Both the father of a 10-year-old boy who died from dehydration back in 2011, and the child’s twin brother were on the witness stand in Dallas on Thursday. The two testified against the woman they say is responsible for the death of Jonathan James.
Keeping healthy and safe in the North Texas heat can be challenging. But imagine trying to do it without air conditioning. More than 300 tenants at one North Texas apartment complex are facing that challenge.
At the Company Café on the Katy Trail there’s plenty of outdoor seating for the lunch crowd. But there are not many customers willing to brave the outdoors. Drive around town and you’ll find empty seats and empty tables on restaurant patios everywhere as people make a mad dash for the air conditioning.
Staying cool and hydrated is difficult during this North Texas heat wave, but imagine trying to keep yourself safe if you’re homeless. To help those less fortunate Salvation Army volunteers have been spending afternoons handing out hundreds of cups of cold water.
Volunteers with Meals on Wheels are keeping an eye on clients during the extreme North Texas heat. The Good Samaritans are not only delivering meals but also looking out for the safety of elderly and homebound individuals.
As it stands, the Electric Reliability Council of Texas (ERCOT) is performing under normal conditions and no emergency electricity alerts have been issued, but persistent hot weather could change that.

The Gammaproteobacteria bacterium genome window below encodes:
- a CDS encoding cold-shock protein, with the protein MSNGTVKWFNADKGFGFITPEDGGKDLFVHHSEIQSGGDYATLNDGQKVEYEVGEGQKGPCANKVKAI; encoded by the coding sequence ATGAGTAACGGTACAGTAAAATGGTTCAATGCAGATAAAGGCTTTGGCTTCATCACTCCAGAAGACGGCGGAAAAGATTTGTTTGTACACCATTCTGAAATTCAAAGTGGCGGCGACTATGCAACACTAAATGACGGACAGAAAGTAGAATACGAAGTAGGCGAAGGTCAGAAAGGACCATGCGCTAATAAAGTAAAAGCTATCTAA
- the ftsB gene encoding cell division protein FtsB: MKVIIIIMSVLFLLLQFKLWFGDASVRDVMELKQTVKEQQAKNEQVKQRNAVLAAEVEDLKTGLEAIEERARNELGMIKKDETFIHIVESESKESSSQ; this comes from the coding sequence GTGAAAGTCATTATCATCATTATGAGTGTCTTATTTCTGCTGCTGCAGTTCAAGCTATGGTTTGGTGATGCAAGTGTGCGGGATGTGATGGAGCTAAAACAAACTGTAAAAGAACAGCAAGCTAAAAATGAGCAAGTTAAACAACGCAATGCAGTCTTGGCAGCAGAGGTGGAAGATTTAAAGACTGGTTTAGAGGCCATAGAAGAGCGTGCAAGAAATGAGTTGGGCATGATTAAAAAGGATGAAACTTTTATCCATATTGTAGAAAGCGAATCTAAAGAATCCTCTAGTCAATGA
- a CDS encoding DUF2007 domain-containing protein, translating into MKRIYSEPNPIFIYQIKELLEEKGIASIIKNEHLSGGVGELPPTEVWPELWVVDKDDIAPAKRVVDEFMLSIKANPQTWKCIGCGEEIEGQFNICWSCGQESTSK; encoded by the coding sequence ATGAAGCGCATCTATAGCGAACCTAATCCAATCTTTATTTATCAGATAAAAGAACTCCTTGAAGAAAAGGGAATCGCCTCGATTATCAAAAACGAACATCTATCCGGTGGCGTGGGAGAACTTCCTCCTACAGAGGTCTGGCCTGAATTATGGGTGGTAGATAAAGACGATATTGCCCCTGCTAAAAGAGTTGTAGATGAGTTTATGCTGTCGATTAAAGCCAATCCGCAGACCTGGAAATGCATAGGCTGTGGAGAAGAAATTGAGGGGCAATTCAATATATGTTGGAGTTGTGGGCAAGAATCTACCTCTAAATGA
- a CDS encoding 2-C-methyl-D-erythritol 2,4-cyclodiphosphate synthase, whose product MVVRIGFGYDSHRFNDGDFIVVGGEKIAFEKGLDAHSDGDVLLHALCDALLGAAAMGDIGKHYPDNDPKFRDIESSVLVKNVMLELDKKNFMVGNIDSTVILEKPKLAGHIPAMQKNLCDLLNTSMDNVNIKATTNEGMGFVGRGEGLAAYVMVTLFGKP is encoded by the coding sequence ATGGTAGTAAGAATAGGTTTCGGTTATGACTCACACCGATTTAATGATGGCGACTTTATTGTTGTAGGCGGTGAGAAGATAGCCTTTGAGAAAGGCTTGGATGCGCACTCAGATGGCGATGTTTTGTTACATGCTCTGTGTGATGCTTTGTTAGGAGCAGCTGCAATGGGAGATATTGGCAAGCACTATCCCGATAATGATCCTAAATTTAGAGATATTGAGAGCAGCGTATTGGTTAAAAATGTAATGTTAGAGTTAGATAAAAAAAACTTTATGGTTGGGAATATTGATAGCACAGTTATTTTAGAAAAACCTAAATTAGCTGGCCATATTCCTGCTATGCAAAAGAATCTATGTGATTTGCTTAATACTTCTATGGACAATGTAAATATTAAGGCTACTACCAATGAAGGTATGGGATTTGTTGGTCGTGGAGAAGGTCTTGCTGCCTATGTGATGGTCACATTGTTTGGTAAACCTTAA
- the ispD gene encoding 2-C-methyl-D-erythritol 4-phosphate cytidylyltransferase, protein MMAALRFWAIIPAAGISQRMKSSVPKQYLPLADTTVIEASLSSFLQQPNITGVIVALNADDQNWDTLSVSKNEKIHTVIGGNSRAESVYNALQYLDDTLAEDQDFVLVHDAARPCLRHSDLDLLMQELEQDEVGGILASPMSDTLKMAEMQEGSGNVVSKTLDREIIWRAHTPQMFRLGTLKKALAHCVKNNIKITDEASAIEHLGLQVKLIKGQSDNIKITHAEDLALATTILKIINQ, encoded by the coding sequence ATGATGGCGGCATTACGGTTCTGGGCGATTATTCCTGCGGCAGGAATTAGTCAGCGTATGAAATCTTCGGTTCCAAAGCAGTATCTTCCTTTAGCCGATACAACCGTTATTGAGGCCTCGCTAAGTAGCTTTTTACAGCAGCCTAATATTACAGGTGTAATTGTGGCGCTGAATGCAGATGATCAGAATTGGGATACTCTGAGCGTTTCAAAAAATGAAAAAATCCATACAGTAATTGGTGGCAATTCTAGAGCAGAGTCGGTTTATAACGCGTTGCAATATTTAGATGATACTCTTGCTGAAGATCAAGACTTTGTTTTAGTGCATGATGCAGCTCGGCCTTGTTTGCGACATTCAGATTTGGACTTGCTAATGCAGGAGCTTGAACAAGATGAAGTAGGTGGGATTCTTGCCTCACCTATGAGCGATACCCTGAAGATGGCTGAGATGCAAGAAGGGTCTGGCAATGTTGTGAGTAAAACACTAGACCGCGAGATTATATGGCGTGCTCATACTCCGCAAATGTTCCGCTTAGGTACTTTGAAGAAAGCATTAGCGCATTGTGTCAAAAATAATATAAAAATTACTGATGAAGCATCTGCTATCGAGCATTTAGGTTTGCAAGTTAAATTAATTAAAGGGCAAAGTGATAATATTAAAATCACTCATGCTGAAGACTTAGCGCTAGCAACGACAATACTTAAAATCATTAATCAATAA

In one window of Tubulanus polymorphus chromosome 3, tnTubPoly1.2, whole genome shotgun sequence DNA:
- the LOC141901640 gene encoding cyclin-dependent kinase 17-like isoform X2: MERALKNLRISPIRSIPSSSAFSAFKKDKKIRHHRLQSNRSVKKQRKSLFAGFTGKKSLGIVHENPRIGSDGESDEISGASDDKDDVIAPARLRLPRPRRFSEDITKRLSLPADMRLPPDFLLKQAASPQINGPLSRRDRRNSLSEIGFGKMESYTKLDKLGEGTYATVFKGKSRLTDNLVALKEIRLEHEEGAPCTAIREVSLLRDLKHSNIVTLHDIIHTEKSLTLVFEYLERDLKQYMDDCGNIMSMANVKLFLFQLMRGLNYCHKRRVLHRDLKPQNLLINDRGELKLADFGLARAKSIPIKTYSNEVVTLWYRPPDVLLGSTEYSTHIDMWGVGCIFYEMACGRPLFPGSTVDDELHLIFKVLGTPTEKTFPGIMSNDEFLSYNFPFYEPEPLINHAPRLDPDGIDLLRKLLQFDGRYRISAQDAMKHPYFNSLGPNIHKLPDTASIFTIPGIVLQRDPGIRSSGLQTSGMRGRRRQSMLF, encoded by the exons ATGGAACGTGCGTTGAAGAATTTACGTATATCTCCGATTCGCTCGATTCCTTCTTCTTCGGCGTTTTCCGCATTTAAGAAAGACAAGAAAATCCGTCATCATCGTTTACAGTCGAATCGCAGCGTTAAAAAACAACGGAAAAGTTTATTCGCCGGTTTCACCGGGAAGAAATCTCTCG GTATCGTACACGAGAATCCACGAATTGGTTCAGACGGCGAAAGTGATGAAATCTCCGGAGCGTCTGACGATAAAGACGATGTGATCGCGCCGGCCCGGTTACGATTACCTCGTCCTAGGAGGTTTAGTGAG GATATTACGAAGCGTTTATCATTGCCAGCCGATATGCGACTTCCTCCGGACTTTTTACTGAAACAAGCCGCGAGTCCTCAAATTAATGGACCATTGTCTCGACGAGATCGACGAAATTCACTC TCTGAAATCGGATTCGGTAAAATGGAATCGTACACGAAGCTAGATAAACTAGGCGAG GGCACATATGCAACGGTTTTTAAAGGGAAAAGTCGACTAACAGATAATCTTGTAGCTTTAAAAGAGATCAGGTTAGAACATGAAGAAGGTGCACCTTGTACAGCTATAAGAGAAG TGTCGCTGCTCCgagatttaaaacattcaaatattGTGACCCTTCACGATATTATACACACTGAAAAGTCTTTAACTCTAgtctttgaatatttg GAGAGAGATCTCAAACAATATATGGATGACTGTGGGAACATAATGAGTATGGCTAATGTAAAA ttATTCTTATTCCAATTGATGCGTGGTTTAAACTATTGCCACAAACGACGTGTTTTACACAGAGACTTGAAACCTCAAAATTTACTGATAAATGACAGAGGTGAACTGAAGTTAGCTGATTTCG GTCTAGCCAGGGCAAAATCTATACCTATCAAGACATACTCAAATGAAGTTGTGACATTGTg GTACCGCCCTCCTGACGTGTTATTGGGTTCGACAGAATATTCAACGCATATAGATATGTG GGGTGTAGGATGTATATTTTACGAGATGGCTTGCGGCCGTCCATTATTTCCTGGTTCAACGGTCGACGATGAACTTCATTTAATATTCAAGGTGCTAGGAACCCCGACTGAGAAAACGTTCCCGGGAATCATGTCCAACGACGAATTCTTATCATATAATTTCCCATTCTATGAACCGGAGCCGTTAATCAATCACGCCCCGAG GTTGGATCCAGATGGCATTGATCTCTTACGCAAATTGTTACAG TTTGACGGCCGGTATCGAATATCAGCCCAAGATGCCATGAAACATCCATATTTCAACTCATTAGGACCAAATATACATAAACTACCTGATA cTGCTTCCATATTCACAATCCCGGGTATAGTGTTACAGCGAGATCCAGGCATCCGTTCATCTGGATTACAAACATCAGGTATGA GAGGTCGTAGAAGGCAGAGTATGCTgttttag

It looks like Texas will make it through the summer without rolling power outages. Officials with ERCOT) say forecasters are not anticipating the same extreme temperatures seen during last summer’s record drought.
If the air conditioning unit at your home was manufactured before 2010 expect a common summer repair to cost up to triple the usual amount.
Texas just finished the hottest June through August on record in the U.S., the National Weather Service said Thursday.
The Dallas-Fort Worth area’s streak of 100-degree days is over — just two shy of the record set in 1980. A line of thunderstorms moved in knocking temperatures down into the 70s and 80s.
It’s long been thought that there is a direct correlation between hot weather and an increase in crime. But one local expert doesn’t think it’s that cut and dry.
Some workers on Dallas garbage trucks call this stretch of summer “Hell’s Kitchen.” Thursday a CBS 11 News crew met three of those workers who say in this heat they have to have each others backs.
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